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Born: Thumeries, France, 30 October 1932.
Died: Beverly Hills, California, USA, 23 November 1995.

Louis Malle (JPG, 14 KB)

A graduate of IDHEC (Institut de Formation et d'Enseignement pour les Métiers de l'Image et du Son), Malle co-directed with Jean-Yves Cousteau the prize-winning documentary Le Monde du silence / The Silent World (1956). His subsequent work is characterized by classicism, versatility and international success. Malle's early features place him in an odd position vis-à-vis the New Wave; he was a precursor to it with Ascenseur pour l'échafaud / Lift to the Scaffold (1957), with his use of locations, Jeanne Moreau and a Miles Davis score, and Les Amants (1958), and already marginal to it with the zany comedy Zazie dans le métro (1960, based on Raymond Queneau's novel). Malle's subsequent work combined classic mise-en-scène with "risky" topics: suicide in Le feu follet / A Time to Live and a Time to Die (1963), mother-son incest in Le Souffle au coeur / Dearest Love (1971), child sexuality in Pretty Baby (1978, US) and, most incisively, French collaboration during the Occupation in Lacombe, Lucien (1974). Unusually for a French director, Malle made a successful transition to the US with such films as Atlantic City, U.S.A. (1980, Canada/France) and My Dinner with André (1981), returning to France for his moving autobiographical wartime drama Au revoir les enfants (1987) and the Renoiresque Milou en Mai (1989). He made the glossy Fatale / Damage (1992) with Juliette Binoche and Jeremy Irons, shot in England and (controversially for the French) in English, and ironically returned to a more modest type of European art cinema with the American Vanya on 42nd Street (1994). Malle has directed many documentaries on subjects ranging from the American Bible belt to the Tour de France.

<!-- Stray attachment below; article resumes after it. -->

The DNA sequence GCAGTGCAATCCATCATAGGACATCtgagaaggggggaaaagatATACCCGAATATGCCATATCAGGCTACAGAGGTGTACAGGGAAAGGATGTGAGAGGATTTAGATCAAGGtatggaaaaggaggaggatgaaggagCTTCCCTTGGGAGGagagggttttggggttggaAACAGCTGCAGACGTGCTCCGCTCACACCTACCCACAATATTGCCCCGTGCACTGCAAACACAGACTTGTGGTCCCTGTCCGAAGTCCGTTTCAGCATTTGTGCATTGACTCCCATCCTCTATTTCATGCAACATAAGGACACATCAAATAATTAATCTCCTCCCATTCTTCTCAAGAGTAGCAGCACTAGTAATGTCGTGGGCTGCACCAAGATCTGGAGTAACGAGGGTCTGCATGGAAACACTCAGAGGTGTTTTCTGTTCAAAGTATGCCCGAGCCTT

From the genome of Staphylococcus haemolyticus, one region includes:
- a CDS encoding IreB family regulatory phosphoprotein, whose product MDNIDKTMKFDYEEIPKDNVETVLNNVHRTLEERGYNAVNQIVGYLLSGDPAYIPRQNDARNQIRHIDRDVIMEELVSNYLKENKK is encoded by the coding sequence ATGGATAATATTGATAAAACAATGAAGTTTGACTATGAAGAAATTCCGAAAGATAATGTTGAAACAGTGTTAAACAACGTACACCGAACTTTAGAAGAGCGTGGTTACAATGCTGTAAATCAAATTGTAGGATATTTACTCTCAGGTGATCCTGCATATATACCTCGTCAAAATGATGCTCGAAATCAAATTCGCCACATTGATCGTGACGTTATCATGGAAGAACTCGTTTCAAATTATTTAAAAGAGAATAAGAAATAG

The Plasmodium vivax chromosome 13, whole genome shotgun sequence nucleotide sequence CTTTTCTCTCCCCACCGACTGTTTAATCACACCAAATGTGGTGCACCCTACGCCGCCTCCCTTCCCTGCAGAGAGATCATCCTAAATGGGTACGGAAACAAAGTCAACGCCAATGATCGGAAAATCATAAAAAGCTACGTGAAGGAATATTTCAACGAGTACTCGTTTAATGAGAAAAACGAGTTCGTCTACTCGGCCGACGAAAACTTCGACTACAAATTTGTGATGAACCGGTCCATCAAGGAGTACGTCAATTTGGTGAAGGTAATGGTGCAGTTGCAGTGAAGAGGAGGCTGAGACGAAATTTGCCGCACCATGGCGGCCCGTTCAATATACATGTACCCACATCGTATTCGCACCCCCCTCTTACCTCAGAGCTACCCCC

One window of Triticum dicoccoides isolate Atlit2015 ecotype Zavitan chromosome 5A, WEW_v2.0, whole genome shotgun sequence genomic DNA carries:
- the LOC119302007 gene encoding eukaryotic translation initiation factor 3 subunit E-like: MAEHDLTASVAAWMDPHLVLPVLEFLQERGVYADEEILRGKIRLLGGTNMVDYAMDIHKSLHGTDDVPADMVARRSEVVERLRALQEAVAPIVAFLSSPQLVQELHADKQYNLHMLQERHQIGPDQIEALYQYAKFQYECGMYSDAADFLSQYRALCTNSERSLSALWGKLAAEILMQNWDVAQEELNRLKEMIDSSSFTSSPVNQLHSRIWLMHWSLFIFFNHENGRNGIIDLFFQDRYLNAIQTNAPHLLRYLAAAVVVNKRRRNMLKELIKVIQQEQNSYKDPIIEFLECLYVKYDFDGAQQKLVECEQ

— Ginette Vincendeau, Encyclopedia of European Cinema

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